To perform the experiment, the research team took mouse cells from embryonic brains as well as some human brain cells derived from stem cells and grew them on top of microelectrode arrays that could both stimulate them and read their activity.
Electrodes on the left or right of one array were fired to tell Dishbrain which side the ball was on, while distance from the paddle was indicated by the frequency of signals. Feedback from the electrodes taught DishBrain how to return the ball, by making the cells act as if they themselves were the paddle.
“We’ve never before been able to see how the cells act in a virtual environment,” says Kagan. “We managed to build a closed-loop environment that can read what’s happening in the cells, stimulate them with meaningful information and then change the cells in an interactive way so they can actually alter each other.”
“The beautiful and pioneering aspect of this work rests on equipping the neurons with sensations—the feedback—and crucially the ability to act on their world,” says co-author Professor Karl Friston, a theoretical neuroscientist at UCL, London.
“Remarkably, the cultures learned how to make their world more predictable by acting upon it. This is remarkable because you cannot teach this kind of self-organization; simply because—unlike a pet—these mini brains have no sense of reward and punishment,” he says.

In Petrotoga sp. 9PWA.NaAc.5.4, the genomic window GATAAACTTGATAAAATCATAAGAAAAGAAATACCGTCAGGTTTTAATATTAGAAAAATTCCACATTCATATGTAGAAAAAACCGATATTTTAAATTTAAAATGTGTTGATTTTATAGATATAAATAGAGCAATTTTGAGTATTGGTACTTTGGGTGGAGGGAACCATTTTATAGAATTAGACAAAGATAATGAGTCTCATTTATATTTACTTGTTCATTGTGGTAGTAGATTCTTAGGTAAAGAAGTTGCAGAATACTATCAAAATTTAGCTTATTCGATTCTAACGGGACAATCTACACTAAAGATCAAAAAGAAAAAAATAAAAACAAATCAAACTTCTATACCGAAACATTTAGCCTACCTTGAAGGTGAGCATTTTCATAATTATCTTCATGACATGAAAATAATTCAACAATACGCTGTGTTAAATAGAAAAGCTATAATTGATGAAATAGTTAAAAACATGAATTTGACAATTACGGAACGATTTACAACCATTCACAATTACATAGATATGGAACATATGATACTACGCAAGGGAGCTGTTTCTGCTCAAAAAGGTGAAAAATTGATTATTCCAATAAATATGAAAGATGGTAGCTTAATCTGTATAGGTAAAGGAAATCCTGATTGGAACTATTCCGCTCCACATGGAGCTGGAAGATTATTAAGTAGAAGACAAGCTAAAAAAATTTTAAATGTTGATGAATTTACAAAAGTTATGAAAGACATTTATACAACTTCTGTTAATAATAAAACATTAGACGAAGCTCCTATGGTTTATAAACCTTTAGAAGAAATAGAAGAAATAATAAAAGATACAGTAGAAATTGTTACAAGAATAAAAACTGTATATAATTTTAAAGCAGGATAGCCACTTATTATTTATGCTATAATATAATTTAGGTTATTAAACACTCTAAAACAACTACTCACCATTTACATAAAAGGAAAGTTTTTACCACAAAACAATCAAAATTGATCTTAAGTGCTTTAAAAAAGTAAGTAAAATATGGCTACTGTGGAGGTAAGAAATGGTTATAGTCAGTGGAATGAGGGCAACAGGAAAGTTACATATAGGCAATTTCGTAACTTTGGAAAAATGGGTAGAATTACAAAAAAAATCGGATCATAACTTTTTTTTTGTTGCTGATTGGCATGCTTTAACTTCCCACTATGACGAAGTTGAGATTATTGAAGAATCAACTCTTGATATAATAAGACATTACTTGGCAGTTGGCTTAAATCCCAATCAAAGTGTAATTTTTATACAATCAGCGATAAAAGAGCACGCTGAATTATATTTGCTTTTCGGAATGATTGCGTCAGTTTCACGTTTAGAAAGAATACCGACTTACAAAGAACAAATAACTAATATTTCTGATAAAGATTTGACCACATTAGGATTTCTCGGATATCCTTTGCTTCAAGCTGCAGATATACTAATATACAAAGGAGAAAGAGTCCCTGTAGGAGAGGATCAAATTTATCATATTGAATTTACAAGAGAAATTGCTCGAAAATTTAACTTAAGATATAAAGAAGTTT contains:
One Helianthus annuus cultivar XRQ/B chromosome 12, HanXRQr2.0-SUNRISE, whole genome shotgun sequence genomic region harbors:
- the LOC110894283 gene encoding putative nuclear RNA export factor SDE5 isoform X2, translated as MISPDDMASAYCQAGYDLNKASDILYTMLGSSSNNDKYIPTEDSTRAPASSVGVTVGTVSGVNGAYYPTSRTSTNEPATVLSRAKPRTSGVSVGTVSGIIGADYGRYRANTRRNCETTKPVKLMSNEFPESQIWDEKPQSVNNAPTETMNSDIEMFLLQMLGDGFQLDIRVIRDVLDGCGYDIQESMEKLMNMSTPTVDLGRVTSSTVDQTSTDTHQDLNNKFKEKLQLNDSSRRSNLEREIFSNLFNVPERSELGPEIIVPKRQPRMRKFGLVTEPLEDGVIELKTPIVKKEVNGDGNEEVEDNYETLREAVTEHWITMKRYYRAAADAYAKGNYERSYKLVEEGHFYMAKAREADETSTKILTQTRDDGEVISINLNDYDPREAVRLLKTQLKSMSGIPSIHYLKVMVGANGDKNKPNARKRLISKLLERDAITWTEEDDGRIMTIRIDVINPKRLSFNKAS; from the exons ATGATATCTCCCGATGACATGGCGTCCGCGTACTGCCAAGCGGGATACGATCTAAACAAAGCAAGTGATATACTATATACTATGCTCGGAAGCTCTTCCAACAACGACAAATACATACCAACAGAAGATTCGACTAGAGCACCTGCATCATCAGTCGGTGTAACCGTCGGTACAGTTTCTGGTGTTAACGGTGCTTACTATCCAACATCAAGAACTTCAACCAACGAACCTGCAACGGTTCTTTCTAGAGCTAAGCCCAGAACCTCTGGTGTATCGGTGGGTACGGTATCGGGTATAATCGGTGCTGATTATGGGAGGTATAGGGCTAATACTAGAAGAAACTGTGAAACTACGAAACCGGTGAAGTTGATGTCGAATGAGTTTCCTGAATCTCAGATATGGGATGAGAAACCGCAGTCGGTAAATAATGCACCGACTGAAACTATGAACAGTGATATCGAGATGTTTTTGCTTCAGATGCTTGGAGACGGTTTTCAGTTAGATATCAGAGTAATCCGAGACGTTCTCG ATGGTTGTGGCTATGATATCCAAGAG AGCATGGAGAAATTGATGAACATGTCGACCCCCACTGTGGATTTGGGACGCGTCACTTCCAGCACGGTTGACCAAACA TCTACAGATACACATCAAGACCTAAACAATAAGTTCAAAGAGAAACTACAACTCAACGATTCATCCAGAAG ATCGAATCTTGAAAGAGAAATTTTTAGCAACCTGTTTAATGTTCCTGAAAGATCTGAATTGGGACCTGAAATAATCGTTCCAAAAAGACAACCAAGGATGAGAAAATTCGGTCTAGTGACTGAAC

“The translational potential of this work is truly exciting: it means we don’t have to worry about creating ‘digital twins’ to test therapeutic interventions. We now have, in principle, the ultimate biomimetic ‘sandbox’ in which to test the effects of drugs and genetic variants—a sandbox constituted by exactly the same computing (neuronal) elements found in your brain and mine.”
The research also supports the “free energy principle” developed by Professor Friston.
“We faced a challenge when we were working out how to instruct the cells to go down a certain path. We don’t have direct access to dopamine systems or anything else we could use to provide specific real-time incentives so we had to go a level deeper to what Professor Friston works with: information entropy—a fundamental level of information about how the system might self-organize to interact with its environment at the physical level.
“The free energy principle proposes that cells at this level try to minimize the unpredictability in their environment.”
Kagan says one exciting finding was that DishBrain did not behave like silicon-based systems. “When we presented structured information to disembodied neurons, we saw they changed their activity in a way that is very consistent with them actually behaving as a dynamic system,” he says.
“For example, the neurons’ ability to change and adapt their activity as a result of experience increases over time, consistent with what we see with the cells’ learning rate.”
Chong says he was excited by the discovery, but it was just the beginning.
“This is brand new, virgin territory. And we want more people to come on board and collaborate with this, to use the system that we’ve built to further explore this new area of science,” he says.
“As one of our collaborators said, it’s not every day that you wake up and you can create a new field of science.”